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Chambers College scholarships offer security, opportunities for students

During his 43 years at West Virginia University’s John Chambers College of Business and Economics, Professor Emeritus Adolph Neidermeyer always bid farewell to his students with a purposeful reminder: “Remember what WVU has done for you, and hopefully, when you are in a financial position to contribute, you’ll think about us.”

Many students have taken that message to heart, celebrating WVU’s role in their success with scholarship gifts. Each year, the Chambers College awards about $462,000 to students via 100-plus scholarships made possible thanks to the generous support of alumni and friends.

Those scholarship dollars have become particularly important – and meaningful to students – amid the challenges of COVID-19. Omotayo Oluwafemi, a Morgantown native majoring in economics, said the pandemic’s impact reinforced the immense value of her scholarships. 

“My scholarships have completely eliminated that thought of having to worry about tuition, and I realize that is such a blessing and such an opportunity that you’ll never really be able to completely say thank you [for],” Oluwafemi said. “The only thing I feel like I can do is come back and do the same thing for someone else.”

Giving back

Neidermeyer began encouraging that same spirit of giving when he joined WVU’s faculty in 1972. He recognized the power of scholarships in attracting top students and garnered faculty support to launch fundraising efforts within the Department of Accounting. By the time he retired in 2015, the department had raised more than $2 million for student scholarships and faculty development.

“Donating is a funny animal,” Neidermeyer said. “It’s funny in the sense, from WVU’s perspective, we are a public institution. So, most of the individuals that attend here say, ‘Well, it’s a public institution. That means the state of West Virginia and tuition [are] supporting the institiution.’ Well, in fact, if you look at the numbers, that is diminishing in terms of the percentage of support we receive from the government. In consequence, it’s important to nurture giving from those that have benefitted.”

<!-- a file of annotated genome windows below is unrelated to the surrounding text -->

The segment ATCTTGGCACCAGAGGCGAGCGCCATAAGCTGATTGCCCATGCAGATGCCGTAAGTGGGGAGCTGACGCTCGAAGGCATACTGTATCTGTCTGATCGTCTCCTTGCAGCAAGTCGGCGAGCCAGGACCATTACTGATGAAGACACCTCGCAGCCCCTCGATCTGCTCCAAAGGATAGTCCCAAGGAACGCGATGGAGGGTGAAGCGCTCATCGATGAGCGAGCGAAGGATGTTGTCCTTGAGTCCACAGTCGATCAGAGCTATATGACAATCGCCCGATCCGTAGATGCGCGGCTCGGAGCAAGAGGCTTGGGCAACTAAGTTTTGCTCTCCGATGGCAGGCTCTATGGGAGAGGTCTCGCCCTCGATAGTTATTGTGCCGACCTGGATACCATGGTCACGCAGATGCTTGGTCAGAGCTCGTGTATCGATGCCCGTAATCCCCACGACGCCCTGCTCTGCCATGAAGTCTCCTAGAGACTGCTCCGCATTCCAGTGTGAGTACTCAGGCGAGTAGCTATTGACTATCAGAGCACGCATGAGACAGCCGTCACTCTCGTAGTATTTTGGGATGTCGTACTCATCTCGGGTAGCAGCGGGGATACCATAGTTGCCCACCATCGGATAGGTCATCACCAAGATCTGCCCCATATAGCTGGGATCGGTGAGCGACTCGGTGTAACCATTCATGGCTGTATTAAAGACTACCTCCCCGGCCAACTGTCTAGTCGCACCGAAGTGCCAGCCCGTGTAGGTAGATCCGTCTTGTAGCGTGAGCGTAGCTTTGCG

Neidermeyer, who earned his bachelor’s degree in accounting at WVU, led by example. He and his wife established an endowed scholarship fund for students who excel in personal financial planning courses, which Neidermeyer believes lay the foundation for a successful accounting career.

Many of Neidermeyer’s former students have generously contributed to WVU – including financier Robert Reynolds, who donated $10 million to construct the Chambers College’s new home along the Monongahela River. Some have even made gifts in Neidermeyer’s honor, creating a peer tutoring program similar to the one that inspired him to teach and establishing an undergraduate scholarship to mark his retirement.

“It’s a very nice legacy to leave behind, I think,” Neidermeyer said. “…WVU’s been very good to me. It can’t be any more rewarding than to give back to those that have launched you.”

Looking forward

Junior Nina Han, of Morgantown, hopes to do just that after completing her bachelor’s degree in economics. Intrigued by the intersection of data analysis and public service, she hopes to work as a policy analyst and eventually pursue a master’s degree in public policy.

As a scholarship recipient, Han said she is motivated to achieve because she knows others are invested in her success. She works as a part-time student technician within the Chambers College, and she is a founding member of the Women in Business club, for which she will serve as president during the 2020-’21 academic year.

Han is grateful to the donors who allowed her to take advantage of the many opportunities the Chambers College has to offer.

“Your generosity has directly impacted my life and countless other students as well,” Han said. “The thing about scholarships is it allows students – no matter your financial background or socioeconomic status – to attend college and further their education, which is something really special.”

Oluwafemi intends to apply her economics education as a financial consultant. She plans to work with clients to grow their portfolios in the United States and abroad before returning to higher education to share her expertise as a professor. Scholarships have given her the freedom to participate in professional competitions, join different organizations, explore career paths and learn from visiting alumni.

“Being part of the Chambers College and building this network and being able to even be an alumn[a] is such an amazing opportunity,” Oluwafemi said. “You see so many people come back to this college and give back – whether it’s their time, their money, their guidance, their support – and it’s just an amazing thing to know that that’s something I’ll be able to do one day.”

Thanks to WVU’s strong leadership, close ties with alumni and giving tradition, Neidermeyer said he’s confident WVU and the Chambers College, specifically, will rebound quickly from the challenges of the COVID-19 pandemic.

“I think now – with the new name, new building – the future of the College is bright,” he said. 

Gifts to the Chambers College are made through the WVU Foundation, the nonprofit organization that receives and administers private donations on behalf of the University. To explore scholarship gift options, contact Assistant Dean for Development Abigail Esguerra at 304-293-8888 or

We Are Stronger Together,  a special fundraising initiative launched by the WVU Foundation , aims to boost unrestricted scholarship support for students in need – at the Chambers College and beyond – due to the COVID-19 pandemic. To ensure your gift directly impacts a Chambers College student, visit the School’s  secure scholarship giving page .

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